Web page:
The pandemic is also likely to diminish the power and influence of our largest and densest cities. This is particularly true if we continue to demand more social distancing — in offices, subways, elevators and lobbies. This is not likely to make dense urban living more affordable or pleasant. Social distancing means that offices can only accommodate a shrinking number of employees. Long waits to get on the subway, and perhaps everywhere else, might become commonplace, making getting around even more difficult.

In contrast, largely suburban areas such as Raleigh, San Jose, Austin and Denver are well-positioned, with high rates of telecommuting for the post-COVID future. These areas are dispersed and dominated by single-family homes. With the exception of the two large tech centers — the Puget Sound and the San Francisco Bay Area — high-end job creation, paralleling migration, has been shifting to these smaller cities.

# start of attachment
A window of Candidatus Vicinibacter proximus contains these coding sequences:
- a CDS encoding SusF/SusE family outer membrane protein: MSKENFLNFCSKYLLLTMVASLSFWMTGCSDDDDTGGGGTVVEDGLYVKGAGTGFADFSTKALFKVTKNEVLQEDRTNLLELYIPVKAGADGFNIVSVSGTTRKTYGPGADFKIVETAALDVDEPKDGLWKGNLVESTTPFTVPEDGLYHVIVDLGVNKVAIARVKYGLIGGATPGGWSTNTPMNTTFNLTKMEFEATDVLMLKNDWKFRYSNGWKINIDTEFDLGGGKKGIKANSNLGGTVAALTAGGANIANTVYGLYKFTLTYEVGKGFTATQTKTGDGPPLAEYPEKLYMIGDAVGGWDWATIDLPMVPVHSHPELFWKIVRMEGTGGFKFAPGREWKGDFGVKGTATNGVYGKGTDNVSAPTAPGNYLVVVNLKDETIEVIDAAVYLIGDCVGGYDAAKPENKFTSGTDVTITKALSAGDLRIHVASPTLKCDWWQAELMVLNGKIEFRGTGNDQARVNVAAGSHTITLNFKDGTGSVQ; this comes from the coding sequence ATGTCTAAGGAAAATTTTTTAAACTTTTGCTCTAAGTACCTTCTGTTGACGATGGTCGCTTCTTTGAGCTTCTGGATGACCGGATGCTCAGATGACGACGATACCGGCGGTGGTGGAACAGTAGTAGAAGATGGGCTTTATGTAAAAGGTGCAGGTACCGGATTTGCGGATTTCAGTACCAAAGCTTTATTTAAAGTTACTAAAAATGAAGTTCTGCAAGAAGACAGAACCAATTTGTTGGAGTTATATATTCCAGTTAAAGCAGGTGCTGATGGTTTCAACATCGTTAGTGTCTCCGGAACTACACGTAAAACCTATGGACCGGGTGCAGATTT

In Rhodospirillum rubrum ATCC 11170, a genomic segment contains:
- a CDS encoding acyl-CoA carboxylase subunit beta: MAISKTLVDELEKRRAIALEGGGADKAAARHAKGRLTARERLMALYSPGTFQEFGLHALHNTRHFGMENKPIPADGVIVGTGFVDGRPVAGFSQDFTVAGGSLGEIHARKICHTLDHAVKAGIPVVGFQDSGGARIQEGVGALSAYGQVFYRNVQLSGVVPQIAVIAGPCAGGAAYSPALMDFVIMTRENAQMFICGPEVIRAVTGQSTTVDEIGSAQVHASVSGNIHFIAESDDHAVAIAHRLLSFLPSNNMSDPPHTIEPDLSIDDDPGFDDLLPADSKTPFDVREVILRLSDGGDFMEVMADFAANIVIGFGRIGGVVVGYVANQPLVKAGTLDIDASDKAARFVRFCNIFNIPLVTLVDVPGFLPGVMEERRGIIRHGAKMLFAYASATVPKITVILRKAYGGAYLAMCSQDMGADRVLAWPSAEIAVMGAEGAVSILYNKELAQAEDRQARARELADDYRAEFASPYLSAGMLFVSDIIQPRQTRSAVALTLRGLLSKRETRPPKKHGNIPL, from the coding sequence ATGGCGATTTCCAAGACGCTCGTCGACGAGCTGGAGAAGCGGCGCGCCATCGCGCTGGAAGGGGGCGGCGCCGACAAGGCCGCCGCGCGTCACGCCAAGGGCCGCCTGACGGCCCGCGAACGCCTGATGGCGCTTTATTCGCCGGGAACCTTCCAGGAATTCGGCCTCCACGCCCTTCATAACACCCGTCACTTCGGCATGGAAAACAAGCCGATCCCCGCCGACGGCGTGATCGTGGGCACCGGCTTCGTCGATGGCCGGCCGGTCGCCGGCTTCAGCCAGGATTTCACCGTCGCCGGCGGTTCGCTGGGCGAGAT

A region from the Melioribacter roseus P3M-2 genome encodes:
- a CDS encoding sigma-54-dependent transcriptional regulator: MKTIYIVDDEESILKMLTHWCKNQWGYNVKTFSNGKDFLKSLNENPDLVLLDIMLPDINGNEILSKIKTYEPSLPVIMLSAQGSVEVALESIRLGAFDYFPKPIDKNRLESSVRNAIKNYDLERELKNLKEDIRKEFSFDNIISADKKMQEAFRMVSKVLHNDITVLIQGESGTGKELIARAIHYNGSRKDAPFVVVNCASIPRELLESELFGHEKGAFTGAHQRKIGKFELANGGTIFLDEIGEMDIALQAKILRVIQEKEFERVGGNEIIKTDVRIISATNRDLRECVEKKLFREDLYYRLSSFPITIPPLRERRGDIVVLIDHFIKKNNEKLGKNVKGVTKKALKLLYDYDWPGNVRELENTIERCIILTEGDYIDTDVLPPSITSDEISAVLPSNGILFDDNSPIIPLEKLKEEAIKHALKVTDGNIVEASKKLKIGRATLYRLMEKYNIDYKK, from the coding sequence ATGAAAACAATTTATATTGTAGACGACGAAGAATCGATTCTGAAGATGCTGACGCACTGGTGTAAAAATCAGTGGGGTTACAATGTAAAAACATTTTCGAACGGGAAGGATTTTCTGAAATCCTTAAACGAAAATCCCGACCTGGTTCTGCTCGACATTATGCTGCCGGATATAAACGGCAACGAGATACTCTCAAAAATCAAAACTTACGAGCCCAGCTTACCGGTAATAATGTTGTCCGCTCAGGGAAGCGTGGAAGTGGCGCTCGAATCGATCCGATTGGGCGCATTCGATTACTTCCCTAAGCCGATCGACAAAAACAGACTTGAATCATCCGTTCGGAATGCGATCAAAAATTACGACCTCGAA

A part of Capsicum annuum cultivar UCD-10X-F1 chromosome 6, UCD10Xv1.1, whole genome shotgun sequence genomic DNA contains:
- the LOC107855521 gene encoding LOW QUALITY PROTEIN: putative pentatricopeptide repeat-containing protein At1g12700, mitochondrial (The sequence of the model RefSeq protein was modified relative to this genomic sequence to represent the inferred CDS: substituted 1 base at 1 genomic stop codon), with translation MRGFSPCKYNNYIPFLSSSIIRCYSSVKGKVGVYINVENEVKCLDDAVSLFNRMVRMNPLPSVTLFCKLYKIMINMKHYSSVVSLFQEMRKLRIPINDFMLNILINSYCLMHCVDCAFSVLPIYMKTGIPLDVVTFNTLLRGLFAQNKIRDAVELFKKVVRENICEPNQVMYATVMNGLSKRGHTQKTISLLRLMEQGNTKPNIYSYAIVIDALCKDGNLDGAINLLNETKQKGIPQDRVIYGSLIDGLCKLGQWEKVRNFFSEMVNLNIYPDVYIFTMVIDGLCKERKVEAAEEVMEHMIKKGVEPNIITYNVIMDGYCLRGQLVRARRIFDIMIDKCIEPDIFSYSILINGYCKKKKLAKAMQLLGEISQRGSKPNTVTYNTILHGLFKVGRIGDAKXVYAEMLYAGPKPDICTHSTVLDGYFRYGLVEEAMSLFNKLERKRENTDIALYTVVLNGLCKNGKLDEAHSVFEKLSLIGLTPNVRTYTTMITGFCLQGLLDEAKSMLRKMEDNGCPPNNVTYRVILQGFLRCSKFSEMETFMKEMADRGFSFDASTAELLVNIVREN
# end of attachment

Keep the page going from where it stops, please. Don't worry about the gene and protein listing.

To these trends, cities are now increasingly adding unforced errors in social policy. Increasingly radicalized city governments — for example, in Seattle and New York — have pushed new businesses out, with new taxes and regulation. Streets filled with homeless people, drug addicts, petty thieves and even sex offenders threaten to bring back something of the bad old days before the most recent urban renaissance.